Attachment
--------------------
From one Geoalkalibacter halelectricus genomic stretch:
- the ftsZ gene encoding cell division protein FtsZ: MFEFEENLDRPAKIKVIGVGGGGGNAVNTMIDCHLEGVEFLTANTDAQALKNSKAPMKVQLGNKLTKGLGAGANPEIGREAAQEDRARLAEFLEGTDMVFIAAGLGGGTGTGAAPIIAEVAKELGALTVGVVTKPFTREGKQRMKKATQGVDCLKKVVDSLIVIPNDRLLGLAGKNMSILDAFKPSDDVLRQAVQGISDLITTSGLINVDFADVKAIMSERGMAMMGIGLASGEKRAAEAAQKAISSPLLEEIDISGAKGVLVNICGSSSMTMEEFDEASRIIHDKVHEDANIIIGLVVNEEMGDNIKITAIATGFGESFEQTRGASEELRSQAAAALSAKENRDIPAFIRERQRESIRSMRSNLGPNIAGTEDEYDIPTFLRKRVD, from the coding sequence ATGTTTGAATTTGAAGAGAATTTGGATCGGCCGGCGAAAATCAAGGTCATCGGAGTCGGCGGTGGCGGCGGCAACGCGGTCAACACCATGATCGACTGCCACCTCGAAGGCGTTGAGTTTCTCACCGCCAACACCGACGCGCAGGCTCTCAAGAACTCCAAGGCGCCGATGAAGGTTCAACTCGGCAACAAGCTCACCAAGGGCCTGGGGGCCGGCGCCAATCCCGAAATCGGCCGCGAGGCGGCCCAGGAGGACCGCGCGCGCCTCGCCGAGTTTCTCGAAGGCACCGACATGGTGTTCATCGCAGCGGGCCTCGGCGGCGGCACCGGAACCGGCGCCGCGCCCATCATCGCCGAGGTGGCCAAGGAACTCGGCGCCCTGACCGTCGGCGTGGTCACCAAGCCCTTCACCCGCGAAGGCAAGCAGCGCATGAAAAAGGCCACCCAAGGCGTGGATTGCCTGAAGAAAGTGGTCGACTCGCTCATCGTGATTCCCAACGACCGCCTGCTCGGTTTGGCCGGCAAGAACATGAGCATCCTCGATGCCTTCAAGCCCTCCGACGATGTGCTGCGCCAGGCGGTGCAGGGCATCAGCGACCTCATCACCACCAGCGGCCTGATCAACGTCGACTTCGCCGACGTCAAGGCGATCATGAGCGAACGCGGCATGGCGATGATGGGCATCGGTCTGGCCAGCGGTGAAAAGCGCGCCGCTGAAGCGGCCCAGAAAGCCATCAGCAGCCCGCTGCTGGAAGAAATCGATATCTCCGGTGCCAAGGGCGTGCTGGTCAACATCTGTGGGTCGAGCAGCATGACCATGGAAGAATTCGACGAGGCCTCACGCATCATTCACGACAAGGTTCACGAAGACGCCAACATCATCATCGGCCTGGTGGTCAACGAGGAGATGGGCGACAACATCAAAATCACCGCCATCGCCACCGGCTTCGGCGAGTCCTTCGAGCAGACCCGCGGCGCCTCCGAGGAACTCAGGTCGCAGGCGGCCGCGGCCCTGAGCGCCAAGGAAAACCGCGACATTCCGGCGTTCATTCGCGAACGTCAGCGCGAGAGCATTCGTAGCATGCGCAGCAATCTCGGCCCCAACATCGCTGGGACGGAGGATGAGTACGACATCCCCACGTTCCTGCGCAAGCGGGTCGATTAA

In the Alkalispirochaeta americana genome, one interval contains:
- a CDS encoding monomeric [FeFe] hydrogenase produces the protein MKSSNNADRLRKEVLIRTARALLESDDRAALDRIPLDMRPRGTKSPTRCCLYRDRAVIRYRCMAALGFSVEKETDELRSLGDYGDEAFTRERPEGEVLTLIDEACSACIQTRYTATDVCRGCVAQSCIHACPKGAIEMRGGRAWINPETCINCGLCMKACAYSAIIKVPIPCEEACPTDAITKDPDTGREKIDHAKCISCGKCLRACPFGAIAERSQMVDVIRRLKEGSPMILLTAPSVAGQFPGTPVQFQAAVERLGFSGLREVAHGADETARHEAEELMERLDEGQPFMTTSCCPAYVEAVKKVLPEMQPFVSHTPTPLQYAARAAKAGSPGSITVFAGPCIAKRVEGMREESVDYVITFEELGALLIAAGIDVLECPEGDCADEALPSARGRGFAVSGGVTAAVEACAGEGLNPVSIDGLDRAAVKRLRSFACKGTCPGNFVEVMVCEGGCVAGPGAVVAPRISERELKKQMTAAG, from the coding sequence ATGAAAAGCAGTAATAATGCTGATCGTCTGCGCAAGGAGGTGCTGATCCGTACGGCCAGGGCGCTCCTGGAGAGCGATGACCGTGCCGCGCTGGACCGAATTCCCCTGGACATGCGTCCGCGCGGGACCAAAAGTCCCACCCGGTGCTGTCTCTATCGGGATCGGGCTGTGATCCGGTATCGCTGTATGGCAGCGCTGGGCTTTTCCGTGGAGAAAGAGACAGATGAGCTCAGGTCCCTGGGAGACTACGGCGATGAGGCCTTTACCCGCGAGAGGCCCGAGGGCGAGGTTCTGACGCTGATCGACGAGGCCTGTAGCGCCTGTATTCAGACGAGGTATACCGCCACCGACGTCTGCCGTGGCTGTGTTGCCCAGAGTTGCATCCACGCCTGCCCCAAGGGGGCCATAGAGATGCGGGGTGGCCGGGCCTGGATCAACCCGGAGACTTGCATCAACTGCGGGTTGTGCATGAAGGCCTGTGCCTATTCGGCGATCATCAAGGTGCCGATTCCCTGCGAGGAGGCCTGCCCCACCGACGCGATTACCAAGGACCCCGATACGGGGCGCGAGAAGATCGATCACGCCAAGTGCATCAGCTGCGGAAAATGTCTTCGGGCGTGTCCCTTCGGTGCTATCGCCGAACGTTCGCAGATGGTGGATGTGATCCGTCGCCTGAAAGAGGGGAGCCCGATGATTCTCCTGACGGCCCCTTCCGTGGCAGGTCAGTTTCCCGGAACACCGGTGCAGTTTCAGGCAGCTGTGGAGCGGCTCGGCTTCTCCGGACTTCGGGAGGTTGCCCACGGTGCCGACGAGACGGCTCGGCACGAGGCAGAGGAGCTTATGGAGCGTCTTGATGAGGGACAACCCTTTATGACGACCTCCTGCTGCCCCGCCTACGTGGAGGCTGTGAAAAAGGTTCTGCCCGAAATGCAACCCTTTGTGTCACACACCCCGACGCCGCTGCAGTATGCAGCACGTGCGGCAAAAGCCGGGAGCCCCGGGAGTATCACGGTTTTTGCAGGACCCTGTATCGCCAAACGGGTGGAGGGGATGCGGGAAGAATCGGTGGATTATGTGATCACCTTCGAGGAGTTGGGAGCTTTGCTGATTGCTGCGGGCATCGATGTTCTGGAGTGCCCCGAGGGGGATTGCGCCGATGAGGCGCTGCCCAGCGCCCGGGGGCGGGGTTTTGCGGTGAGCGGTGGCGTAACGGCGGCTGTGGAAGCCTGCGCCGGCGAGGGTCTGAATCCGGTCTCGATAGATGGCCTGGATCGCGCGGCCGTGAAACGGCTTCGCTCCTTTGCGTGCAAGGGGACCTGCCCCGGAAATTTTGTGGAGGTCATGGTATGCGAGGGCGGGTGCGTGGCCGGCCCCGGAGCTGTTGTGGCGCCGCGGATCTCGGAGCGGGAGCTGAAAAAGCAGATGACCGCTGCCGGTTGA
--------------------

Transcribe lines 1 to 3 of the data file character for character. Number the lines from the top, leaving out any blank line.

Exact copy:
From one Geoalkalibacter halelectricus genomic stretch:
- the ftsZ gene encoding cell division protein FtsZ: MFEFEENLDRPAKIKVIGVGGGGGNAVNTMIDCHLEGVEFLTANTDAQALKNSKAPMKVQLGNKLTKGLGAGANPEIGREAAQEDRARLAEFLEGTDMVFIAAGLGGGTGTGAAPIIAEVAKELGALTVGVVTKPFTREGKQRMKKATQGVDCLKKVVDSLIVIPNDRLLGLAGKNMSILDAFKPSDDVLRQAVQGISDLITTSGLINVDFADVKAIMSERGMAMMGIGLASGEKRAAEAAQKAISSPLLEEIDISGAKGVLVNICGSSSMTMEEFDEASRIIHDKVHEDANIIIGLVVNEEMGDNIKITAIATGFGESFEQTRGASEELRSQAAAALSAKENRDIPAFIRERQRESIRSMRSNLGPNIAGTEDEYDIPTFLRKRVD, from the coding sequence ATGTTTGAATTTGAAGAGAATTTGGATCGGCCGGCGAAAATCAAGGTCATCGGAGTCGGCGGTGGCGGCGGCAACGCGGTCAACACCATGATCGACTGCCACCTCGAAGGCGTTGAGTTTCTCACCGCCAACACCGACGCGCAGGCTCTCAAGAACTCCAAGGCGCCGATGAAGGTTCAACTCGGCAACAAGCTCACCAAGGGCCTGGGGGCCGGCGCCAATCCCGAAATCGGCCGCGAGGCGGCCCAGGAGGACCGCGCGCGCCTCGCCGAGTTTCTCGAAGGCACCGACATGGTGTTCATCGCAGCGGGCCTCGGCGGCGGCACCGGAACCGGCGCCGCGCCCATCATCGCCGAGGTGGCCAAGGAACTCGGCGCCCTGACCGTCGGCGTGGTCACCAAGCCCTTCACCCGCGAAGGCAAGCAGCGCATGAAAAAGGCCACCCAAGGCGTGGATTGCCTGAAGAAAGTGGTCGACTCGCTCATCGTGATTCCCAACGACCGCCTGCTCGGTTTGGCCGGCAAGAACATGAGCATCCTCGATGCCTTCAAGCCCTCCGACGATGTGCTGCGCCAGGCGGTGCAGGGCATCAGCGACCTCATCACCACCAGCGGCCTGATCAACGTCGACTTCGCCGACGTCAAGGCGATCATGAGCGAACGCGGCATGGCGATGATGGGCATCGGTCTGGCCAGCGGTGAAAAGCGCGCCGCTGAAGCGGCCCAGAAAGCCATCAGCAGCCCGCTGCTGGAAGAAATCGATATCTCCGGTGCCAAGGGCGTGCTGGTCAACATCTGTGGGTCGAGCAGCATGACCATGGAAGAATTCGACGAGGCCTCACGCATCATTCACGACAAGGTTCACGAAGACGCCAACATCATCATCGGCCTGGTGGTCAACGAGGAGATGGGCGACAACATCAAAATCACCGCCATCGCCACCGGCTTCGGCGAGTCCTTCGAGCAGACCCGCGGCGCCTCCGAGGAACTCAGGTCGCAGGCGGCCGCGGCCCTGAGCGCCAAGGAAAACCGCGACATTCCGGCGTTCATTCGCGAACGTCAGCGCGAGAGCATTCGTAGCATGCGCAGCAATCTCGGCCCCAACATCGCTGGGACGGAGGATGAGTACGACATCCCCACGTTCCTGCGCAAGCGGGTCGATTAA

In the Alkalispirochaeta americana genome, one interval contains: